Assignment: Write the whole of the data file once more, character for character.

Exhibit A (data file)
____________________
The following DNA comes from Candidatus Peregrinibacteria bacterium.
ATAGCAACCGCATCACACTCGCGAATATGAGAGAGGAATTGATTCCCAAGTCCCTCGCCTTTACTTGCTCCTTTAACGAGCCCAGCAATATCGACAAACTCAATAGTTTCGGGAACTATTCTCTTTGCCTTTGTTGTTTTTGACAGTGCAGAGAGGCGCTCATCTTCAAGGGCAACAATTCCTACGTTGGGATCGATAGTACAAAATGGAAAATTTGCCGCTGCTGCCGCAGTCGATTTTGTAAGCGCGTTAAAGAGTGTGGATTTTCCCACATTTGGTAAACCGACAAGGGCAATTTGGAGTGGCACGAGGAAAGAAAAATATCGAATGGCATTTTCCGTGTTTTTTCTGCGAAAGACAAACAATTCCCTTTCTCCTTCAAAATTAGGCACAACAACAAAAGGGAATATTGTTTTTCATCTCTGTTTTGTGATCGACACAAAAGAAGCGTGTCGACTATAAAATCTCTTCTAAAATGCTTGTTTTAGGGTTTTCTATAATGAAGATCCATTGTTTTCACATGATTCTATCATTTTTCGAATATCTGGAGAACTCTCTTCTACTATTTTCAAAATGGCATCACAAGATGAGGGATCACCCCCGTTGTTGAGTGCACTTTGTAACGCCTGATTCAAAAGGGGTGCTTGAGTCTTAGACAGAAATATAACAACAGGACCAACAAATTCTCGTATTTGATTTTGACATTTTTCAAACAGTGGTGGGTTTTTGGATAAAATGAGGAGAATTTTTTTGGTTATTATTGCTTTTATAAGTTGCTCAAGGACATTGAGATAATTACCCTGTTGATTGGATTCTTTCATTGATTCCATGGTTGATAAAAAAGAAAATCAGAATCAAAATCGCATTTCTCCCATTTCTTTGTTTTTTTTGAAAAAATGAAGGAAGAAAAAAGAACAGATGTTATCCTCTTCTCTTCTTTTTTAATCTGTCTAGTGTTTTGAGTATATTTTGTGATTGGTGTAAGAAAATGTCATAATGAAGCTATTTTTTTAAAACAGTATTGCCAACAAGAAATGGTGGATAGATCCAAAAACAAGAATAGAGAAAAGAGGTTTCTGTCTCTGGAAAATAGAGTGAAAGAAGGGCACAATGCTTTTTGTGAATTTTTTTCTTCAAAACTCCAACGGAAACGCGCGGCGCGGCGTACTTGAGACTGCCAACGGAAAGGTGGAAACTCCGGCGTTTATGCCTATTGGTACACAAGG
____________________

The following DNA comes from Candidatus Peregrinibacteria bacterium.
ATAGCAACCGCATCACACTCGCGAATATGAGAGAGGAATTGATTCCCAAGTCCCTCGCCTTTACTTGCTCCTTTAACGAGCCCAGCAATATCGACAAACTCAATAGTTTCGGGAACTATTCTCTTTGCCTTTGTTGTTTTTGACAGTGCAGAGAGGCGCTCATCTTCAAGGGCAACAATTCCTACGTTGGGATCGATAGTACAAAATGGAAAATTTGCCGCTGCTGCCGCAGTCGATTTTGTAAGCGCGTTAAAGAGTGTGGATTTTCCCACATTTGGTAAACCGACAAGGGCAATTTGGAGTGGCACGAGGAAAGAAAAATATCGAATGGCATTTTCCGTGTTTTTTCTGCGAAAGACAAACAATTCCCTTTCTCCTTCAAAATTAGGCACAACAACAAAAGGGAATATTGTTTTTCATCTCTGTTTTGTGATCGACACAAAAGAAGCGTGTCGACTATAAAATCTCTTCTAAAATGCTTGTTTTAGGGTTTTCTATAATGAAGATCCATTGTTTTCACATGATTCTATCATTTTTCGAATATCTGGAGAACTCTCTTCTACTATTTTCAAAATGGCATCACAAGATGAGGGATCACCCCCGTTGTTGAGTGCACTTTGTAACGCCTGATTCAAAAGGGGTGCTTGAGTCTTAGACAGAAATATAACAACAGGACCAACAAATTCTCGTATTTGATTTTGACATTTTTCAAACAGTGGTGGGTTTTTGGATAAAATGAGGAGAATTTTTTTGGTTATTATTGCTTTTATAAGTTGCTCAAGGACATTGAGATAATTACCCTGTTGATTGGATTCTTTCATTGATTCCATGGTTGATAAAAAAGAAAATCAGAATCAAAATCGCATTTCTCCCATTTCTTTGTTTTTTTTGAAAAAATGAAGGAAGAAAAAAGAACAGATGTTATCCTCTTCTCTTCTTTTTTAATCTGTCTAGTGTTTTGAGTATATTTTGTGATTGGTGTAAGAAAATGTCATAATGAAGCTATTTTTTTAAAACAGTATTGCCAACAAGAAATGGTGGATAGATCCAAAAACAAGAATAGAGAAAAGAGGTTTCTGTCTCTGGAAAATAGAGTGAAAGAAGGGCACAATGCTTTTTGTGAATTTTTTTCTTCAAAACTCCAACGGAAACGCGCGGCGCGGCGTACTTGAGACTGCCAACGGAAAGGTGGAAACTCCGGCGTTTATGCCTATTGGTACACAAGG